Cells in the human body continuously undergo spontaneous mutations, some of them targeting proto-oncogenes or tumor suppressor genes. These are counteracted by the immune system that is nowadays widely accepted to be able to identify and subsequently eliminate cancerous self. This process is referred to as tumor immune surveillance. We are investigating surveillance of hematopoietic but also solid tumors in mouse models. Our focus lies on the Jak/Stat pathway, in particular interferon signaling, and its role in tumor immune surveillance.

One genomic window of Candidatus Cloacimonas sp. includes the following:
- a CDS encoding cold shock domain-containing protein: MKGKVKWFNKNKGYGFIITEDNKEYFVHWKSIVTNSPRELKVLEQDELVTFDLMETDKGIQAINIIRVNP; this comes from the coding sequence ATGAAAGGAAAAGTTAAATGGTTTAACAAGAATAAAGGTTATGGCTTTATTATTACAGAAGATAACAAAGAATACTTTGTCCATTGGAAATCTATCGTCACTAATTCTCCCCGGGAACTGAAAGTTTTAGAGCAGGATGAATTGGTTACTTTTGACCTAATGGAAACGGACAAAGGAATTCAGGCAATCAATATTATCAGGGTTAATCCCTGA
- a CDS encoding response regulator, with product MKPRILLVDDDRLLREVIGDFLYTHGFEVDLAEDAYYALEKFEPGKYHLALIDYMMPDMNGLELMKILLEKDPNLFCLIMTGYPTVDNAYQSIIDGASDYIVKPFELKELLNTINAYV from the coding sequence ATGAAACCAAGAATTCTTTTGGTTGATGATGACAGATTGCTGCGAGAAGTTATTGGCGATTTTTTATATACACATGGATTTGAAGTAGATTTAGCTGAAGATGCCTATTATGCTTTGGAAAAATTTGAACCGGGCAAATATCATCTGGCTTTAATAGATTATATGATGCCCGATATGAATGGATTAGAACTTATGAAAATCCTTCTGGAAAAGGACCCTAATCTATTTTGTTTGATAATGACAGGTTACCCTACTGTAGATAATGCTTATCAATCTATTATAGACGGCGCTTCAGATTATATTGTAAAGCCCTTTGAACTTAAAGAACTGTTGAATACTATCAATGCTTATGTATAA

The image above shows an effect of impaired tumor surveillance upon ablation of interferon signaling. Two weeks after intravenous injection of B16F10 melanoma cells the lung/body weight ratio was higher in mice with impaired type I interferon (IFN) signaling when compared with wildtype (WT) mice due to increased numbers of tumor nodules in the lung.
The image above summarises cellular and soluble players (such as type I interferons) in tumor immune surveillance.